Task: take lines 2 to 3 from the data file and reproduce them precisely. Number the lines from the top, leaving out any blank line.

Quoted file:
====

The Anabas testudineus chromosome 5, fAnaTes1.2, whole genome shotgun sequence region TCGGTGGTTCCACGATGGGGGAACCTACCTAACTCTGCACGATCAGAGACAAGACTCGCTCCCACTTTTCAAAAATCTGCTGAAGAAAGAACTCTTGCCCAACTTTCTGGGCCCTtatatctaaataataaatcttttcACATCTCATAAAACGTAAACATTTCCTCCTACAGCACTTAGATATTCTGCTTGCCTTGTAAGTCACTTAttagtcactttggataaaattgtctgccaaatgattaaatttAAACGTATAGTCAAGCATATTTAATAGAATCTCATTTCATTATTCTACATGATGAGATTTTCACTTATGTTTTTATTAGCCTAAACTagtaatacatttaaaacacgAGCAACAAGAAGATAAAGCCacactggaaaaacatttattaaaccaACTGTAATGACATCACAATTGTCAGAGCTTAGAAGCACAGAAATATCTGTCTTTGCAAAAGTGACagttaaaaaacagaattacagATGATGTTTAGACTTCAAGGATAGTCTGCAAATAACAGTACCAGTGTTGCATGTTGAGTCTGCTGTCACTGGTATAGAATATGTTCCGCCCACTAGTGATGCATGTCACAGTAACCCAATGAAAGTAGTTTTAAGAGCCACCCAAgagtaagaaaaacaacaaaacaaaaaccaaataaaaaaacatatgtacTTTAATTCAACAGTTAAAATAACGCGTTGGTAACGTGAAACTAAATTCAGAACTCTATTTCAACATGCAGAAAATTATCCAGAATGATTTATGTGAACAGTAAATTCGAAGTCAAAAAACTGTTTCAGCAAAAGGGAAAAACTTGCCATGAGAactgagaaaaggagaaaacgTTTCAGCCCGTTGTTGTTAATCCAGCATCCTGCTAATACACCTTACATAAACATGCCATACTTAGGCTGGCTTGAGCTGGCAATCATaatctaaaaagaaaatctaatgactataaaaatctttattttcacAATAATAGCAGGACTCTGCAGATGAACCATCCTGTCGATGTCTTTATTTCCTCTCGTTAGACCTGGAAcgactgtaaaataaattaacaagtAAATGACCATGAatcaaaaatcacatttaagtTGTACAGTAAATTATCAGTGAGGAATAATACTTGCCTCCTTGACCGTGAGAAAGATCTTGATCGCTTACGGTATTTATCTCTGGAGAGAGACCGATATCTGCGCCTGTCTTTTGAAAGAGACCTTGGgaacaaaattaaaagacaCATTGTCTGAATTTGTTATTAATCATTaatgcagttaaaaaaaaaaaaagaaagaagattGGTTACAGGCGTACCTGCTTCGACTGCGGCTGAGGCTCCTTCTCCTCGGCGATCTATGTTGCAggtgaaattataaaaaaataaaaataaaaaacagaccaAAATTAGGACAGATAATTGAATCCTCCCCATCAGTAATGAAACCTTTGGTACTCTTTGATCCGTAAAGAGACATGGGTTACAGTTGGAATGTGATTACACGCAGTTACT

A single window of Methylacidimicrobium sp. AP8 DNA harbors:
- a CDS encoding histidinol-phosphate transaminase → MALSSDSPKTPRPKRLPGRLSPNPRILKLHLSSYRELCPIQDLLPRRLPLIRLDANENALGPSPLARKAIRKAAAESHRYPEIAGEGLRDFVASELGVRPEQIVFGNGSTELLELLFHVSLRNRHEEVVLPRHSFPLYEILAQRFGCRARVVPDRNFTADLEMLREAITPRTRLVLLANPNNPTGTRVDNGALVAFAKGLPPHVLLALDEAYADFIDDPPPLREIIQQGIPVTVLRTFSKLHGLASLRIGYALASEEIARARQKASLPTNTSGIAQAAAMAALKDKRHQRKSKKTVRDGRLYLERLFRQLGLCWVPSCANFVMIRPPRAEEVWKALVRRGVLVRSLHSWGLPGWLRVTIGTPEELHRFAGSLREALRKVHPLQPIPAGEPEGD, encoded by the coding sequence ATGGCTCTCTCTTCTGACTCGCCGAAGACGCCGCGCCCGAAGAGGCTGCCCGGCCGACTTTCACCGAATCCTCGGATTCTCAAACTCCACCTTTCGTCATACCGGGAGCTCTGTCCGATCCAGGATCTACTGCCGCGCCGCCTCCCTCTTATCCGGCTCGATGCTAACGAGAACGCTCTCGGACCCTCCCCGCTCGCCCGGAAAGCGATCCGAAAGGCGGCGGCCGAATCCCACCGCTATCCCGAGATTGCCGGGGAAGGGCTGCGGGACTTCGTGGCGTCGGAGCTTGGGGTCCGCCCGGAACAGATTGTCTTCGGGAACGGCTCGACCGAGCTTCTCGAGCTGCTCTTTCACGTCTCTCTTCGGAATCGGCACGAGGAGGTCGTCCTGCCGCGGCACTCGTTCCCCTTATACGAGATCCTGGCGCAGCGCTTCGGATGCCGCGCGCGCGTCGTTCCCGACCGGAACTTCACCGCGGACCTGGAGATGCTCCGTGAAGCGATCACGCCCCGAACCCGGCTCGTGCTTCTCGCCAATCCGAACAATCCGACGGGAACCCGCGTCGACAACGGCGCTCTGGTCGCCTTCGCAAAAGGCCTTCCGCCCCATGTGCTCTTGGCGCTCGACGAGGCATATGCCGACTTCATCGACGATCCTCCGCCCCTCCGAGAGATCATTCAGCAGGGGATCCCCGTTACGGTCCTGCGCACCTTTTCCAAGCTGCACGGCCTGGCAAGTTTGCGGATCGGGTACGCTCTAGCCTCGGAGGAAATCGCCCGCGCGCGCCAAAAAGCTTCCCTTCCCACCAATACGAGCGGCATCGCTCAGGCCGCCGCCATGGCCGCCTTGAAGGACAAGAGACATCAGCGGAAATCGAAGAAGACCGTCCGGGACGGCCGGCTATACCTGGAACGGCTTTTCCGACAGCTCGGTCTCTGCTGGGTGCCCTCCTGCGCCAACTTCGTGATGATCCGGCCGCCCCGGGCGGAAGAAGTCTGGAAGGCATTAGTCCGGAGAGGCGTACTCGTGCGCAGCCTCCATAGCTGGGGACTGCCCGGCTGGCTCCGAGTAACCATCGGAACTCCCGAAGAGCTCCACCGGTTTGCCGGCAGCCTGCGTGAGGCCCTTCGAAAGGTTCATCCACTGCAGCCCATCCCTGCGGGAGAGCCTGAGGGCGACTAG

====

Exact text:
A single window of Methylacidimicrobium sp. AP8 DNA harbors:
- a CDS encoding histidinol-phosphate transaminase → MALSSDSPKTPRPKRLPGRLSPNPRILKLHLSSYRELCPIQDLLPRRLPLIRLDANENALGPSPLARKAIRKAAAESHRYPEIAGEGLRDFVASELGVRPEQIVFGNGSTELLELLFHVSLRNRHEEVVLPRHSFPLYEILAQRFGCRARVVPDRNFTADLEMLREAITPRTRLVLLANPNNPTGTRVDNGALVAFAKGLPPHVLLALDEAYADFIDDPPPLREIIQQGIPVTVLRTFSKLHGLASLRIGYALASEEIARARQKASLPTNTSGIAQAAAMAALKDKRHQRKSKKTVRDGRLYLERLFRQLGLCWVPSCANFVMIRPPRAEEVWKALVRRGVLVRSLHSWGLPGWLRVTIGTPEELHRFAGSLREALRKVHPLQPIPAGEPEGD, encoded by the coding sequence ATGGCTCTCTCTTCTGACTCGCCGAAGACGCCGCGCCCGAAGAGGCTGCCCGGCCGACTTTCACCGAATCCTCGGATTCTCAAACTCCACCTTTCGTCATACCGGGAGCTCTGTCCGATCCAGGATCTACTGCCGCGCCGCCTCCCTCTTATCCGGCTCGATGCTAACGAGAACGCTCTCGGACCCTCCCCGCTCGCCCGGAAAGCGATCCGAAAGGCGGCGGCCGAATCCCACCGCTATCCCGAGATTGCCGGGGAAGGGCTGCGGGACTTCGTGGCGTCGGAGCTTGGGGTCCGCCCGGAACAGATTGTCTTCGGGAACGGCTCGACCGAGCTTCTCGAGCTGCTCTTTCACGTCTCTCTTCGGAATCGGCACGAGGAGGTCGTCCTGCCGCGGCACTCGTTCCCCTTATACGAGATCCTGGCGCAGCGCTTCGGATGCCGCGCGCGCGTCGTTCCCGACCGGAACTTCACCGCGGACCTGGAGATGCTCCGTGAAGCGATCACGCCCCGAACCCGGCTCGTGCTTCTCGCCAATCCGAACAATCCGACGGGAACCCGCGTCGACAACGGCGCTCTGGTCGCCTTCGCAAAAGGCCTTCCGCCCCATGTGCTCTTGGCGCTCGACGAGGCATATGCCGACTTCATCGACGATCCTCCGCCCCTCCGAGAGATCATTCAGCAGGGGATCCCCGTTACGGTCCTGCGCACCTTTTCCAAGCTGCACGGCCTGGCAAGTTTGCGGATCGGGTACGCTCTAGCCTCGGAGGAAATCGCCCGCGCGCGCCAAAAAGCTTCCCTTCCCACCAATACGAGCGGCATCGCTCAGGCCGCCGCCATGGCCGCCTTGAAGGACAAGAGACATCAGCGGAAATCGAAGAAGACCGTCCGGGACGGCCGGCTATACCTGGAACGGCTTTTCCGACAGCTCGGTCTCTGCTGGGTGCCCTCCTGCGCCAACTTCGTGATGATCCGGCCGCCCCGGGCGGAAGAAGTCTGGAAGGCATTAGTCCGGAGAGGCGTACTCGTGCGCAGCCTCCATAGCTGGGGACTGCCCGGCTGGCTCCGAGTAACCATCGGAACTCCCGAAGAGCTCCACCGGTTTGCCGGCAGCCTGCGTGAGGCCCTTCGAAAGGTTCATCCACTGCAGCCCATCCCTGCGGGAGAGCCTGAGGGCGACTAG